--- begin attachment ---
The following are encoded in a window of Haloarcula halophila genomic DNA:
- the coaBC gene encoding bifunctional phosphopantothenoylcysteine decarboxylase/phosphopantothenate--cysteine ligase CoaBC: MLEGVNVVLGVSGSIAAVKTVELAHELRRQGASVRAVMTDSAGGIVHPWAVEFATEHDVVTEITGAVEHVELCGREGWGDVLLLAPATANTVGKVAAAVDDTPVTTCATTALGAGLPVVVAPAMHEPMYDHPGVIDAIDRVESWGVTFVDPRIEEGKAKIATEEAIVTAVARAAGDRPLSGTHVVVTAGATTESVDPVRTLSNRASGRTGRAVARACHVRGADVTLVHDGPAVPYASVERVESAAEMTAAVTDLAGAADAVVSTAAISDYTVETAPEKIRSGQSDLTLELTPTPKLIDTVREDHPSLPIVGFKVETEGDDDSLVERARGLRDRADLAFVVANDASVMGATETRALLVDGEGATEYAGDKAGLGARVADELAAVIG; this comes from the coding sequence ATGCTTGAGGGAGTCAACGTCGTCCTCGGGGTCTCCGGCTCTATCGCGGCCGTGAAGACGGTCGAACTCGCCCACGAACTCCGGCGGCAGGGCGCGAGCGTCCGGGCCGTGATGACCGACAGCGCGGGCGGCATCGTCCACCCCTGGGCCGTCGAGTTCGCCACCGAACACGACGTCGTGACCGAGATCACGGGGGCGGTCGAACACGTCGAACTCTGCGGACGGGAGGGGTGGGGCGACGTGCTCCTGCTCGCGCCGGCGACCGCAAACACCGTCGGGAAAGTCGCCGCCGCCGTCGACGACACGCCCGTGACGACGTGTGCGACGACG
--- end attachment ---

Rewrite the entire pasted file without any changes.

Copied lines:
The following are encoded in a window of Haloarcula halophila genomic DNA:
- the coaBC gene encoding bifunctional phosphopantothenoylcysteine decarboxylase/phosphopantothenate--cysteine ligase CoaBC: MLEGVNVVLGVSGSIAAVKTVELAHELRRQGASVRAVMTDSAGGIVHPWAVEFATEHDVVTEITGAVEHVELCGREGWGDVLLLAPATANTVGKVAAAVDDTPVTTCATTALGAGLPVVVAPAMHEPMYDHPGVIDAIDRVESWGVTFVDPRIEEGKAKIATEEAIVTAVARAAGDRPLSGTHVVVTAGATTESVDPVRTLSNRASGRTGRAVARACHVRGADVTLVHDGPAVPYASVERVESAAEMTAAVTDLAGAADAVVSTAAISDYTVETAPEKIRSGQSDLTLELTPTPKLIDTVREDHPSLPIVGFKVETEGDDDSLVERARGLRDRADLAFVVANDASVMGATETRALLVDGEGATEYAGDKAGLGARVADELAAVIG; this comes from the coding sequence ATGCTTGAGGGAGTCAACGTCGTCCTCGGGGTCTCCGGCTCTATCGCGGCCGTGAAGACGGTCGAACTCGCCCACGAACTCCGGCGGCAGGGCGCGAGCGTCCGGGCCGTGATGACCGACAGCGCGGGCGGCATCGTCCACCCCTGGGCCGTCGAGTTCGCCACCGAACACGACGTCGTGACCGAGATCACGGGGGCGGTCGAACACGTCGAACTCTGCGGACGGGAGGGGTGGGGCGACGTGCTCCTGCTCGCGCCGGCGACCGCAAACACCGTCGGGAAAGTCGCCGCCGCCGTCGACGACACGCCCGTGACGACGTGTGCGACGACG